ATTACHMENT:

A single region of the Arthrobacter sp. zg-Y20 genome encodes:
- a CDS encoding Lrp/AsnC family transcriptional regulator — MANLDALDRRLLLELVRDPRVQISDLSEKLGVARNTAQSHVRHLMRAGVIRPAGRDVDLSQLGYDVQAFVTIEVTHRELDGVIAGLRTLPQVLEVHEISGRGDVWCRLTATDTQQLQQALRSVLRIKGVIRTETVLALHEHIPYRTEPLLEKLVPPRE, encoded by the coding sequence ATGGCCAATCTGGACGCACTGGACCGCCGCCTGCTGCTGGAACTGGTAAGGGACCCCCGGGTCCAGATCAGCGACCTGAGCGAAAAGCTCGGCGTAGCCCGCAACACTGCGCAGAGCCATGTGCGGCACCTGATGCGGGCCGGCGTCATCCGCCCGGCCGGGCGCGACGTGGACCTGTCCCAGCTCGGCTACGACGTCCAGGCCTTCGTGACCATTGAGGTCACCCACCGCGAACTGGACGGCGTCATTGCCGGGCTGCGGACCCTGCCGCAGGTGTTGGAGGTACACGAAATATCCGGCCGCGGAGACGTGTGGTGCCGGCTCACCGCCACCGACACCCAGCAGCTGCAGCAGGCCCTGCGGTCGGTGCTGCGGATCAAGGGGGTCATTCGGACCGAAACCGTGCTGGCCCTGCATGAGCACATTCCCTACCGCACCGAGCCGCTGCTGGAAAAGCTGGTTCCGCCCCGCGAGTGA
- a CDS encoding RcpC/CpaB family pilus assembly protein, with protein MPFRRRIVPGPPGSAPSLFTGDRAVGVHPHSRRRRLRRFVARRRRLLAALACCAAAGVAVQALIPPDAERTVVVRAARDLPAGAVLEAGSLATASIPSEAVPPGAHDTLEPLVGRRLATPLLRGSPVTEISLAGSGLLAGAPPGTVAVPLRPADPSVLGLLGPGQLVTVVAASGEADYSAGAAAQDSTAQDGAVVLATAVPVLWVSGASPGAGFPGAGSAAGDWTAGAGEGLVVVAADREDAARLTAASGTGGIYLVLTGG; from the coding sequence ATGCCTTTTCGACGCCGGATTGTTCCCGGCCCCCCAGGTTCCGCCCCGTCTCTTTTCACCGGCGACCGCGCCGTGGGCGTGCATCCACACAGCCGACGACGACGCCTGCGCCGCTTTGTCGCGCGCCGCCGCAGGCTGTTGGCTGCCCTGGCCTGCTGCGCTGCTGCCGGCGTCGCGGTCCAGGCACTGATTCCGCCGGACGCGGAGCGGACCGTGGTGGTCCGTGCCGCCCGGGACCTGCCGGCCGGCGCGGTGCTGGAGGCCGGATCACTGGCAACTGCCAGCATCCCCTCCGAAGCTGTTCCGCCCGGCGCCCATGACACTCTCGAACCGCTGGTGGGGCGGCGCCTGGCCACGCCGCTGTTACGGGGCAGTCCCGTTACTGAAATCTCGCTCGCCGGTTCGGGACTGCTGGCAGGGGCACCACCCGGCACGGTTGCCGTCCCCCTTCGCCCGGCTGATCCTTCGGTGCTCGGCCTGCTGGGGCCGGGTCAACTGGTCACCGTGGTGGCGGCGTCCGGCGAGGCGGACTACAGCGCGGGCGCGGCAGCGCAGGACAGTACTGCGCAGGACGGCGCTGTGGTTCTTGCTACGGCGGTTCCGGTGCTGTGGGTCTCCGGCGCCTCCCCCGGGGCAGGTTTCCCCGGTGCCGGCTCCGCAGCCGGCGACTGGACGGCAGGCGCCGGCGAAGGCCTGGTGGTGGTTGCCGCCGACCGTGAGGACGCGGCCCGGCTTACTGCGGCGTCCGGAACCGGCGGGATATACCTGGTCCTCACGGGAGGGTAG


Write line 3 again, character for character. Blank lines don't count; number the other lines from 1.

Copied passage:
- a CDS encoding RcpC/CpaB family pilus assembly protein, with protein MPFRRRIVPGPPGSAPSLFTGDRAVGVHPHSRRRRLRRFVARRRRLLAALACCAAAGVAVQALIPPDAERTVVVRAARDLPAGAVLEAGSLATASIPSEAVPPGAHDTLEPLVGRRLATPLLRGSPVTEISLAGSGLLAGAPPGTVAVPLRPADPSVLGLLGPGQLVTVVAASGEADYSAGAAAQDSTAQDGAVVLATAVPVLWVSGASPGAGFPGAGSAAGDWTAGAGEGLVVVAADREDAARLTAASGTGGIYLVLTGG; from the coding sequence ATGCCTTTTCGACGCCGGATTGTTCCCGGCCCCCCAGGTTCCGCCCCGTCTCTTTTCACCGGCGACCGCGCCGTGGGCGTGCATCCACACAGCCGACGACGACGCCTGCGCCGCTTTGTCGCGCGCCGCCGCAGGCTGTTGGCTGCCCTGGCCTGCTGCGCTGCTGCCGGCGTCGCGGTCCAGGCACTGATTCCGCCGGACGCGGAGCGGACCGTGGTGGTCCGTGCCGCCCGGGACCTGCCGGCCGGCGCGGTGCTGGAGGCCGGATCACTGGCAACTGCCAGCATCCCCTCCGAAGCTGTTCCGCCCGGCGCCCATGACACTCTCGAACCGCTGGTGGGGCGGCGCCTGGCCACGCCGCTGTTACGGGGCAGTCCCGTTACTGAAATCTCGCTCGCCGGTTCGGGACTGCTGGCAGGGGCACCACCCGGCACGGTTGCCGTCCCCCTTCGCCCGGCTGATCCTTCGGTGCTCGGCCTGCTGGGGCCGGGTCAACTGGTCACCGTGGTGGCGGCGTCCGGCGAGGCGGACTACAGCGCGGGCGCGGCAGCGCAGGACAGTACTGCGCAGGACGGCGCTGTGGTTCTTGCTACGGCGGTTCCGGTGCTGTGGGTCTCCGGCGCCTCCCCCGGGGCAGGTTTCCCCGGTGCCGGCTCCGCAGCCGGCGACTGGACGGCAGGCGCCGGCGAAGGCCTGGTGGTGGTTGCCGCCGACCGTGAGGACGCGGCCCGGCTTACTGCGGCGTCCGGAACCGGCGGGATATACCTGGTCCTCACGGGAGGGTAG